But what has been happening in recent decades? The Evangelical movement has grown and gained influence in all kinds of churches. 

And what is wrong with that movement? It separates the work of Christ from the work of the Holy Spirit. It teaches that Jesus has paid for the sins of all people; everyone is reconciled. And it teaches that the work of the Holy Spirit is now to bring that reconciliation to the people. He takes hold of them so that they say: ‘I am with Jesus.’

However, thereby the joint activity of Christ and the Spirit is ignored. Instead, it presents two independent works of God: on the one hand He chooses His Son Jesus to earn salvation for everyone; on the other hand, He has the Holy Spirit give to people the faith that is a condition for salvation. 

We see that in this manner God is presented as working in two ways. Christ earns the reconciliation but does not participate in its distribution. That’s done separately by the Holy Spirit. Thus Christ’s work becomes separated from the work of the Holy Spirit. This undermines what we confess about the unity in the will of the triune God (CoD I, art. 8).

With this theology people of the evangelical movement can tell everybody that Christ has died for them: “it is a fact, He died for you; now let the Holy Spirit work in you, and in that way accept Jesus as your Saviour.” Directed by these thoughts many say: The work of the Spirit does more in my life than the work of Jesus.

There is nothing here of the confession in CoD II, 8: “God has willed that Christ through the blood of the cross should redeem all those who from eternity were chosen to salvation, by giving to them faith which He acquired for them by His death …”  Yes, Christ bestows faith. The Bible says it too: “the Helper, the Holy Spirit, whom the Father will send in My name (italics HWvE), He will teach you all things … which I taught you” (John 14:26).

‘In My name’ has the meaning of ‘on My behalf’, ‘at My request’. Here Jesus says that He does not stand isolated from the work that the Holy Spirit does in His church.


Because the Evangelicals expect to receive the assurance of living in God’s presence from the Spirit who works independently from Christ, they have no eye for the church as the place where Christ works by His Word and Spirit.  Again and again He assures the hearers, especially in the preaching, that in their fight against sin they may rely on God’s Word and the Spirit who works with that Word. If that communion of saints is not sought, one can also no longer speak about being incorporated both into the covenant and the congregation of the covenant by baptism. Here we notice the similarity with what the 1942 synod declared. Then they said: We baptize on the assumption that we are allowed to include the baptized child with God’s elected children. The Evangelicals baptise on the basis of the Spirit’s assurance that you are victorious with Christ! That’s why they know about a baptism for adults only, since only adults know about that assurance.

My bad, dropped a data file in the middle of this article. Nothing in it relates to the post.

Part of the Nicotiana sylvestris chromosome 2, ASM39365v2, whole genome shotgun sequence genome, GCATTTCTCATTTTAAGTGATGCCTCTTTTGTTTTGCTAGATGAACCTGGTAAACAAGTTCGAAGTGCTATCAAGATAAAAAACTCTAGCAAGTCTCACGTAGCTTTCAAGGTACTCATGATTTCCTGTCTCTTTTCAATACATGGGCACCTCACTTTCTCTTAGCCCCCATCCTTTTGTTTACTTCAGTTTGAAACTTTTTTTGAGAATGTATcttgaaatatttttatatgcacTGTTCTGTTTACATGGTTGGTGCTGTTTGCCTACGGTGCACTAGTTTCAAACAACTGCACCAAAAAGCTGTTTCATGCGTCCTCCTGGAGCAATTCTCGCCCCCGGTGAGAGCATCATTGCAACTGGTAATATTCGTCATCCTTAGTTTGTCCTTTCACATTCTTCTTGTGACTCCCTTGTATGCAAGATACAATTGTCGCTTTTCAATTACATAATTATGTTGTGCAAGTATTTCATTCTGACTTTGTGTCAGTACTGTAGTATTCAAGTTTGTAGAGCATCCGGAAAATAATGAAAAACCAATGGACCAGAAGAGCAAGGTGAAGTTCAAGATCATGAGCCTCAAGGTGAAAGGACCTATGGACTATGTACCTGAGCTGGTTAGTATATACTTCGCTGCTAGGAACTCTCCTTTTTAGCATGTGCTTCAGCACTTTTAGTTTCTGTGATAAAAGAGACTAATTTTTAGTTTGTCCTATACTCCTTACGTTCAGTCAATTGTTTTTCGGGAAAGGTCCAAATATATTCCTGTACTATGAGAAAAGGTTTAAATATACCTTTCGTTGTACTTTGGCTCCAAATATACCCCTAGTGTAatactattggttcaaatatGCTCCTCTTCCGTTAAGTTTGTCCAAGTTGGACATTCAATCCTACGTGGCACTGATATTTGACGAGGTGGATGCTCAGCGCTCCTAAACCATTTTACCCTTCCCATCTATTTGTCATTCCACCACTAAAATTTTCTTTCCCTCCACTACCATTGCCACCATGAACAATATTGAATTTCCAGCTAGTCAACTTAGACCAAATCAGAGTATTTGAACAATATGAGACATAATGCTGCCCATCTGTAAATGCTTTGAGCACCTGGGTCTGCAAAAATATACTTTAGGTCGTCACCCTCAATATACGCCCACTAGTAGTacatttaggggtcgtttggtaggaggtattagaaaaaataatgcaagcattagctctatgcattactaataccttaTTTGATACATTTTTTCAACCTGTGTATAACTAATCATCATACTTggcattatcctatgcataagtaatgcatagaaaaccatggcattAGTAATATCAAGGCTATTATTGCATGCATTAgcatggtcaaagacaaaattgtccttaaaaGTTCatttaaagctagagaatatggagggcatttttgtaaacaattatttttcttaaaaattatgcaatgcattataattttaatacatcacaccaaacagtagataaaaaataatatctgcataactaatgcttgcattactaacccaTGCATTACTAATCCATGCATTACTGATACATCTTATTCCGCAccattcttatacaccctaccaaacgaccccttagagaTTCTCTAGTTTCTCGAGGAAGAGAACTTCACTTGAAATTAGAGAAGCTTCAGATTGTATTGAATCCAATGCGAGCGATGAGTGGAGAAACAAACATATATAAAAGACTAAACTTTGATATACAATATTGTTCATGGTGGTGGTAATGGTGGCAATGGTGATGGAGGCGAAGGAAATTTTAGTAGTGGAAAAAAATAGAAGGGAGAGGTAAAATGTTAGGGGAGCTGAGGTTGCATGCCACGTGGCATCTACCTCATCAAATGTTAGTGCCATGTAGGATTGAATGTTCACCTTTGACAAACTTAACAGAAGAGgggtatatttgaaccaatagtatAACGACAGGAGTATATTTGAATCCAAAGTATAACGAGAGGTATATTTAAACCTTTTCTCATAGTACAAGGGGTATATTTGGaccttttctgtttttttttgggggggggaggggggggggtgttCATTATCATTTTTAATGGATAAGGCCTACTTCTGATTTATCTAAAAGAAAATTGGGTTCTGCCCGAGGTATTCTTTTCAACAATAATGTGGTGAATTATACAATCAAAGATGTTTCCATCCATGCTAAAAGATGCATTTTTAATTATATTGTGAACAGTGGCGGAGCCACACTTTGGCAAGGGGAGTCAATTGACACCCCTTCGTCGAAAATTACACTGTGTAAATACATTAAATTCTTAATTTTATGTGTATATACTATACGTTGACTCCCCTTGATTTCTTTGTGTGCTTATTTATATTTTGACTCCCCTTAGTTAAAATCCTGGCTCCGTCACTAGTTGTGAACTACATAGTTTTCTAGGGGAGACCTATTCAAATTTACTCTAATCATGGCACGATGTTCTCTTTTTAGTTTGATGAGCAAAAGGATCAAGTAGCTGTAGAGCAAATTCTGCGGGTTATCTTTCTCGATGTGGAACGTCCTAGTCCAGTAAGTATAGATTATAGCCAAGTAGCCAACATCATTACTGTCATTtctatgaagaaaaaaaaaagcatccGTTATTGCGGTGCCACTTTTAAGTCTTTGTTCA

This evangelical doctrine also gets into conflict with the first question in the Form for Baptism: “First, do you confess that our children, though conceived and born in sin, and therefore subject to all sorts of misery, even to condemnation, are sanctified in Christ and thus as members of His church ought to be baptized? ” (italics HWvE).

There are also in other churches (including Christelijk Gereformeerd, Nederlands Gereformeerd and the GKv) people who find these words ‘too harsh’. One pastor wrote: Consider a response like this: ‘A God who is angry with a newborn child? How can you believe such a thing?’ 

But that’s just how the misery of our guilt in Adam is denied! It is especially the knowledge of our misery that is needed if we are to embrace the gospel. Think of Question and Answer 2 of the HC: “What do you need to know in order to live and die in the joy of this comfort?” And then follows that triad: “I must know how great my sins and misery are; how I am delivered from all my sins and misery, and thirdly how I am to be thankful to God for such deliverance.”

It is that truth that confronts the parents in the first baptism question. Not as a discouragement for their child that is to be baptized; but that they may hear what the Form also professes: that their child is sanctified in Christ! God says it: this child, with all the guilt it had already at birth, may live under My promise that Jesus Christ died also for him/her. And that He will also by His Holy Spirit impart to him/her what he/she has in Christ.


We see, regrettably, that in particular the younger people are on the way towards the Evangelicals. Because, they say, it’s happier there and more lively, and it makes you feel better. Plenty of arguments from whatever man himself experiences as the work of the Spirit. Here is forgotten that the liberation struggle was really about the firm ground of God’s covenant.

If this is no longer understood, the emphasis on God’s Word falls away, as does the certainty that as a baptized child you belonged to God’s people right from your early years, and together with them are on the way to glory.  As baptised people we are called to confess: my salvation does not rest on my feelings or experience, but on Christ Jesus our Lord.


Translated from: Rev H W van Egmond “75 jaar Vrijmaking, in De Bazuin Vol 13/16, November 2019.

[1] Actual formulations used by the synod can be read in G. Janssen “De feitelijke toedracht”, De Vuurbaak.

[2] See J. Kamphuis “With Calvin at a dead end”, in Woord and Wereld, no.10.